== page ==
Mahatma Gandhi Salt March aimed at building social cohesion and walking for peace and nonviolence
This March was started in 2005 in celebration of the 75th anniversary of the famous Dandi March in India when defying the Salt Tax millions of Indians led by Mahatma Gandhi marched to the seashore of Dandi and made their own salt, bringing the British Empire to its knees. The march was also a commemoration of the 50th anniversary of South Africa’s Freedom Charter. The T-shirts are designed to include Gandhi and Luthuli depicting the two anniversaries.
One of the features of this march has been that it has always been led by the SANDF or the SAPS brass band to affirm the spirit of nonviolence.
The 2016 march was our 12th Salt March. Since 2005 for many years the march commenced at Phoenix Settlement and ended in Durban. It was a fairly long walk, 22 Km, to 17.5 Km depending on where the finishing point was. But because it is not a competitive walk, people were able to get on to buses that followed us, when tired. The spirit of the march, starting at the Phoenix Settlement brought us close to Mahatma Gandhi and was indeed a unique experience. Many enjoyed the experience of visiting the tranquil Settlement early in the morning and feeling the peaceful nature of the place. Social cohesion, peace, nonviolence and a spirit of oneness with each other and the universe is promoted in these annual marches.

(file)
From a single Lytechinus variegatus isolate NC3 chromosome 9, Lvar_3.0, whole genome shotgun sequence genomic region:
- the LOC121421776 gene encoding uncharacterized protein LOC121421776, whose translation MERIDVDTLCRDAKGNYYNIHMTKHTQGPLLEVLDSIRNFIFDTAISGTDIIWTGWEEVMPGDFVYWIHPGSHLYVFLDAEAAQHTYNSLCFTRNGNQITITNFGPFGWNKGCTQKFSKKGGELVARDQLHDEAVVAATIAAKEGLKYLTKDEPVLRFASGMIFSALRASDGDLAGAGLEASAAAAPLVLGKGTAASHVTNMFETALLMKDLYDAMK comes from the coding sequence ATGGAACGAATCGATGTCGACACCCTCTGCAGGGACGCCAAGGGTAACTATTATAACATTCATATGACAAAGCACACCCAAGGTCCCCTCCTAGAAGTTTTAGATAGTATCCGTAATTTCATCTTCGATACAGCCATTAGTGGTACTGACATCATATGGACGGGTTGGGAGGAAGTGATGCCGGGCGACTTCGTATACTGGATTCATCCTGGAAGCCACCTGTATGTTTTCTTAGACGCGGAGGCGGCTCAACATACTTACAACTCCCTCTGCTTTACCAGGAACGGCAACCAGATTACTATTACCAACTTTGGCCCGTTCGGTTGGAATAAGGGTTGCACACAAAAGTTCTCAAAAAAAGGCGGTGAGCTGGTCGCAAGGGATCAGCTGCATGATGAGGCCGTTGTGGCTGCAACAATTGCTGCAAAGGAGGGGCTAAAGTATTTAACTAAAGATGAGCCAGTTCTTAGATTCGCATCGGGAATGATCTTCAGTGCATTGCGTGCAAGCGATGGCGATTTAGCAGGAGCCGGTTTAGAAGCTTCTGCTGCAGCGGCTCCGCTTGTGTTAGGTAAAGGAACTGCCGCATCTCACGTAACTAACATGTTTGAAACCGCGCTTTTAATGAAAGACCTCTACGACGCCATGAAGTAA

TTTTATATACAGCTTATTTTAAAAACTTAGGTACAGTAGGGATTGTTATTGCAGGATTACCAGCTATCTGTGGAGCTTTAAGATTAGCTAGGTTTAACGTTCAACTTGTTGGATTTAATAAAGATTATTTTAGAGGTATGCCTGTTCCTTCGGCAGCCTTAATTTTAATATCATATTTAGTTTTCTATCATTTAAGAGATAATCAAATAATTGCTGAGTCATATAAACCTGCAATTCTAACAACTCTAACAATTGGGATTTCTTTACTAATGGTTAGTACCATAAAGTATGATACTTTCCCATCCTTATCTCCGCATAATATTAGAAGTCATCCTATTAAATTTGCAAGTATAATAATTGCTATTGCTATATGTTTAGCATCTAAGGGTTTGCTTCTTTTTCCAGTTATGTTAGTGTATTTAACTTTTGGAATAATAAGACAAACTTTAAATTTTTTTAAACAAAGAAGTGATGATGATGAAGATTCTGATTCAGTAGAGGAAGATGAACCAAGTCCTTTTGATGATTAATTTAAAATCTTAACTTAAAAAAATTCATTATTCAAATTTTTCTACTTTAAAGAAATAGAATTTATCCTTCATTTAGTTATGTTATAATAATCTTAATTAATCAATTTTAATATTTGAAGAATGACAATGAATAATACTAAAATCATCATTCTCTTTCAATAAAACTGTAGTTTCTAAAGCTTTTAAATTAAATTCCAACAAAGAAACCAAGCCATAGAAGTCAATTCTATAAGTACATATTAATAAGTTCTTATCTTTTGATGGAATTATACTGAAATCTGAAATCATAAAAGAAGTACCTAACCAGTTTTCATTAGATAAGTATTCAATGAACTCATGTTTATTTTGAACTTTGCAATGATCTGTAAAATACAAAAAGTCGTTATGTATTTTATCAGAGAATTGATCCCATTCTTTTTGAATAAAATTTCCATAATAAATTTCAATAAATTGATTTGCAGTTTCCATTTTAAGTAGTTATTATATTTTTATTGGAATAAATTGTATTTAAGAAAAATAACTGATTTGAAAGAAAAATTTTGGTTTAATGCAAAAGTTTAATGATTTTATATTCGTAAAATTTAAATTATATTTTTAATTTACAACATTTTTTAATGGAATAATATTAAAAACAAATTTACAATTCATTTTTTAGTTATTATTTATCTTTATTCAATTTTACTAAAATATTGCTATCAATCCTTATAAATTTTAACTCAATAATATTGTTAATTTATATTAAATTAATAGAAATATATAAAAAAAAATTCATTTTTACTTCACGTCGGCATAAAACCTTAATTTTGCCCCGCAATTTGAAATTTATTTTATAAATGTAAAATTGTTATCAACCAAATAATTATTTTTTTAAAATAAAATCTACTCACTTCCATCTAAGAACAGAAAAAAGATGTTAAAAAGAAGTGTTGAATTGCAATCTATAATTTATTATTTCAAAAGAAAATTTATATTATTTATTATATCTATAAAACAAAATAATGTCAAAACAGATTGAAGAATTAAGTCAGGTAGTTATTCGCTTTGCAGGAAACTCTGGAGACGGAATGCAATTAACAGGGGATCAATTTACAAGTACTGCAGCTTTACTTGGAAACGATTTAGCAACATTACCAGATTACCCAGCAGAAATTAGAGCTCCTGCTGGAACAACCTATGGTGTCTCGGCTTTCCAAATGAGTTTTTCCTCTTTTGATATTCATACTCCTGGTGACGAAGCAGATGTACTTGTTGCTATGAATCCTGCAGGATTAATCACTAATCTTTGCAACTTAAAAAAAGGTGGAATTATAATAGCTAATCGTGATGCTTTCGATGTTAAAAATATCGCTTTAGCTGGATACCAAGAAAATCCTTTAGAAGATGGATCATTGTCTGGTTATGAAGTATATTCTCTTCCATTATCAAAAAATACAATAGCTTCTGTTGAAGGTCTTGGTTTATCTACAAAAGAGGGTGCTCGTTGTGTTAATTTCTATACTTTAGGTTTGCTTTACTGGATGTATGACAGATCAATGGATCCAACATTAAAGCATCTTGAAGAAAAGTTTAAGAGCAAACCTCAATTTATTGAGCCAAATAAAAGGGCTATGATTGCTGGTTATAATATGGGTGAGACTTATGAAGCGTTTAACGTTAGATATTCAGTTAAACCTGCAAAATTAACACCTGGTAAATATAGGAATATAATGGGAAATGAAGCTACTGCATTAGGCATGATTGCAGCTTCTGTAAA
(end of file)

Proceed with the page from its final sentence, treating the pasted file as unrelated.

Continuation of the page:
Because of road works and lack of a younger group of Marshalls to ensure that the marchers are in no way endangered by passing traffic, walking alone or just recklessness in crossing the roads, the march had to be moved to the beach front and the distance drastically cut to 5 Km.
Many former marchers became disenchanted by the move and no longer participate but new comers have joined in.
The 2016 Salt March took place at the Durban beach front. This route is along Durban’s scenic golden mile starting at the beautifully tranquil Amphitheatre proceeding to uShaka marine world and returning to the amphitheatre. The event was attended by 800 participants. We had many prominent people joining the march including the Consul General of India, The MEC for Public Works and Human Settlements and others. There was a noticeable interest in the march by the hundreds of tourists and other people on this popular promenade. The walkers carried banners that gave clear messages of nonviolence, social cohesion and gender consciousness.